Cricket Team Aims for a Chance at Olympic Gold


Cricket Team Aims for a Chance at Olympic Gold

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LONDON – The prospect of cricket returning to the Olympics after a lengthy absence may be on the horizon as Games organizers convene in Mumbai this week to finalize the Los Angeles 2028 program.

The schedule for the event already boasts 28 confirmed sports, but cricket has emerged as one of five new sports formally proposed for inclusion on Monday by the organizers.

The International Cricket Council (ICC) has suggested the addition of men’s and women’s Twenty20 competitions, the briefest form of international cricket. ICC chairman Greg Barclay expressed his delight at LA28’s recommendation for cricket’s inclusion in the Olympics.

While this is not the final decision, it marks a significant milestone towards bringing cricket back to the Olympics for the first time in over a century.

If cricket secures its place, it would mark the sport’s Olympic return for the first time since 1900 when a British team triumphed over a French side in Paris.

In the ensuing years, cricket remained absent from the Olympic stage, partly because the sport itself was content to remain outside of the Games’ fold. However, the International Cricket Council (ICC) has in recent times signaled its eagerness to be part of this global extravaganza, a step that could invigorate the sport and open up new markets.

Our sport stands united in support of this bid, and we envision the Olympics as an integral part of cricket’s long-term future,” stated Greg Barclay in 2021, Chairman of the ICC. We boast over a billion fans worldwide, and nearly 90 percent of them are eager to witness cricket at the Olympics.

Cricket has garnered support from influential figures within the Olympic movement. Former ICC president Jacques Rogge expressed in 2011, “We would gladly consider an application. Cricket is an important and widely-followed sport, with considerable appeal on television.” The current president, Thomas Bach, has also voiced his support for cricket’s inclusion, especially following its appearance at the Commonwealth Games in Birmingham last year.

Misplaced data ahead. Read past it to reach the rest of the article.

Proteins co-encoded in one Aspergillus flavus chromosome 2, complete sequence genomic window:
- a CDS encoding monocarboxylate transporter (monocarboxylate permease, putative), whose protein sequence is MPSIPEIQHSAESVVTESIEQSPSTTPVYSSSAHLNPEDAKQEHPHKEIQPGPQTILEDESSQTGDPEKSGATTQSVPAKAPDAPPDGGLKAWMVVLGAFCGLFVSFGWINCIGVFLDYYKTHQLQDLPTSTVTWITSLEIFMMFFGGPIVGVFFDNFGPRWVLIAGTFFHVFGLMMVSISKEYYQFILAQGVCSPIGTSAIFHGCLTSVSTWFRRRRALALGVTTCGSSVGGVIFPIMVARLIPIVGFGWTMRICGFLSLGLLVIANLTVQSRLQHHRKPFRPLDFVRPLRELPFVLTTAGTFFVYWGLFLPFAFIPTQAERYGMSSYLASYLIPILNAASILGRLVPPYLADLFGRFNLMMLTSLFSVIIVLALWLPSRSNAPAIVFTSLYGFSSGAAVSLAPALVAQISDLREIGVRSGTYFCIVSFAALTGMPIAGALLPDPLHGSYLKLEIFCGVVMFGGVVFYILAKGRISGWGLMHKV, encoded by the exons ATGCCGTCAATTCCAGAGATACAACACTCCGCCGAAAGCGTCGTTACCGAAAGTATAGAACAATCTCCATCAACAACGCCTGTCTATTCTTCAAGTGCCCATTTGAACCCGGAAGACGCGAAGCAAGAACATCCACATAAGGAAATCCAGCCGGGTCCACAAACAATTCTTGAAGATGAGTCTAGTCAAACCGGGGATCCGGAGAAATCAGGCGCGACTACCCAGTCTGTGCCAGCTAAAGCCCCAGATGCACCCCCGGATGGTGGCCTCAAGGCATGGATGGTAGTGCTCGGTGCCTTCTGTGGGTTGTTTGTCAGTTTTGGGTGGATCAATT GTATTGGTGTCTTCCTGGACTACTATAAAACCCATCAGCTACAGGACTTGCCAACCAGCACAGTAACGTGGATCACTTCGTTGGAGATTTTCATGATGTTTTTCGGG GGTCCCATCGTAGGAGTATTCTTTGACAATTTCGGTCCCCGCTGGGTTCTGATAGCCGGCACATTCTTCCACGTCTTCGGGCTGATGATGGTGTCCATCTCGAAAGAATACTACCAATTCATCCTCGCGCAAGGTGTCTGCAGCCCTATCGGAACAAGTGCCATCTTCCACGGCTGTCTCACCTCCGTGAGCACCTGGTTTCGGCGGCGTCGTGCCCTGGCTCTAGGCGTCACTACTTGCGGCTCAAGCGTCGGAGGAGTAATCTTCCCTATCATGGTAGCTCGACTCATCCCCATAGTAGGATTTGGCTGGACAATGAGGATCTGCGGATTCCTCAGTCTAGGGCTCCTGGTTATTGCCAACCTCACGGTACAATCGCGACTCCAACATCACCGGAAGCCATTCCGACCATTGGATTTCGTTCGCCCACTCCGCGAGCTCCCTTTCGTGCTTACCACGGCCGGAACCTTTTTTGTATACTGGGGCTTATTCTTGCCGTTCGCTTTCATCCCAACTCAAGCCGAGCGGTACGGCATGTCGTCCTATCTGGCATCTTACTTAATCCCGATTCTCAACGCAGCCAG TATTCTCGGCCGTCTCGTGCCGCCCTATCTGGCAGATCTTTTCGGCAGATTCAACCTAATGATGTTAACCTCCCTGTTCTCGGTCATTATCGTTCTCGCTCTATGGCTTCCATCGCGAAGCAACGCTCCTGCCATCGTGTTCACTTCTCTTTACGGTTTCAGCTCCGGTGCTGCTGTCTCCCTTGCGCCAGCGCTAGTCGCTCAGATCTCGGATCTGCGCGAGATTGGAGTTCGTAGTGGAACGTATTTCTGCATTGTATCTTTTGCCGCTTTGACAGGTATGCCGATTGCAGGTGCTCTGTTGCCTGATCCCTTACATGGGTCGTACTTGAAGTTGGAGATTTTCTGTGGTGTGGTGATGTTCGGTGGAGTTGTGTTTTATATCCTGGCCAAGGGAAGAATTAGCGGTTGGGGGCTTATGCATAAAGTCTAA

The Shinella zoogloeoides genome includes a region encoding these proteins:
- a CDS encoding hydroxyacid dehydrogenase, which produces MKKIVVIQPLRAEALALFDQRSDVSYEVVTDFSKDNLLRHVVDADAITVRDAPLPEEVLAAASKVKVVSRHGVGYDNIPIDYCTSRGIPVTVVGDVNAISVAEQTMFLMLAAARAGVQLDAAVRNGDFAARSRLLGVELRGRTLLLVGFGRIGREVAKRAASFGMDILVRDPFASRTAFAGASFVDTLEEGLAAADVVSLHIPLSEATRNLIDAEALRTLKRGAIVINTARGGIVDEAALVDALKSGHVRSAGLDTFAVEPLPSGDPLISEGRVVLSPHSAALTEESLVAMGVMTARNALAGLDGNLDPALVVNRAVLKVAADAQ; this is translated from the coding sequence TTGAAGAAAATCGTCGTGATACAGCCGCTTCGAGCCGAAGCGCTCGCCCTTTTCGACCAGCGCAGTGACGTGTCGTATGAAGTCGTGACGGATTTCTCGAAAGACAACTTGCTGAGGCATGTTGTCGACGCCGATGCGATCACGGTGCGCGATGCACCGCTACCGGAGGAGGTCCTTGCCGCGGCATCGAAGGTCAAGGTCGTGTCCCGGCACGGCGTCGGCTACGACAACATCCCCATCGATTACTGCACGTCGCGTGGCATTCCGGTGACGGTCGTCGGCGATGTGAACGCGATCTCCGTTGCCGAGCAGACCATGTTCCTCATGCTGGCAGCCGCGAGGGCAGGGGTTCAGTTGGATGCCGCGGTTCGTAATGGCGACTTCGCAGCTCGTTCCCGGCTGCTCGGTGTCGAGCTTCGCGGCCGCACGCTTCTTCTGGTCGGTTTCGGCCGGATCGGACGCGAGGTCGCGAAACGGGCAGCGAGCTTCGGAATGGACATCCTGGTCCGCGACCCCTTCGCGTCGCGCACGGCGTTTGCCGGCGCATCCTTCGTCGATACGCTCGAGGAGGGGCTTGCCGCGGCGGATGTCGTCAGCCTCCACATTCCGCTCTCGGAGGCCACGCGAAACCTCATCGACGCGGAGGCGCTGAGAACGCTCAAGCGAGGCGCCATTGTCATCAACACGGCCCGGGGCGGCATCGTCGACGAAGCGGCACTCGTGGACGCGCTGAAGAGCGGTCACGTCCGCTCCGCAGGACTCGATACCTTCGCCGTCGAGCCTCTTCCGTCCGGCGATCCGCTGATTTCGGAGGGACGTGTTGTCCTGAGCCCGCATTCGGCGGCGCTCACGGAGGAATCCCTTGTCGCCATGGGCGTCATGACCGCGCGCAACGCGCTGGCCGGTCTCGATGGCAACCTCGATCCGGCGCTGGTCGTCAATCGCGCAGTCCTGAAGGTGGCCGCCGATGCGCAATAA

This week, the IOC executive board gathers in Mumbai, a city deeply passionate about the sport as it hosts the men’s 50-over World Cup. Cricket could not have picked a better backdrop to plead its case.

Concerns that Olympic cricket would clash with the English season or that it is excessively time-consuming are becoming increasingly obsolete. The global cricket calendar now features a medley of international, domestic, and franchise formats vying for attention. The immensely popular Indian Premier League (IPL), responsible for spawning similar franchise competitions worldwide, has reshaped the cricket landscape, sidelining traditional five-day Test cricket in favor of the fast-paced T20 format.

The IPL, showcasing international cricket stars, has catapulted India to the forefront of cricket’s economic prowess, drawing in countless fans and securing lucrative broadcasting deals in a nation where cricket is almost a religion. Adding cricket to the Olympic program appears financially sound, tapping into the affluent South Asian market and attracting fans from countries like India and Pakistan, traditionally less prominent in core Olympic sports.

Furthermore, Olympic inclusion could potentially open doors to significant public and corporate funding, currently reserved for Olympic sports. This not only holds promise for emerging cricketing nations but also offers a lifeline to financially strained established cricketing countries like South Africa.


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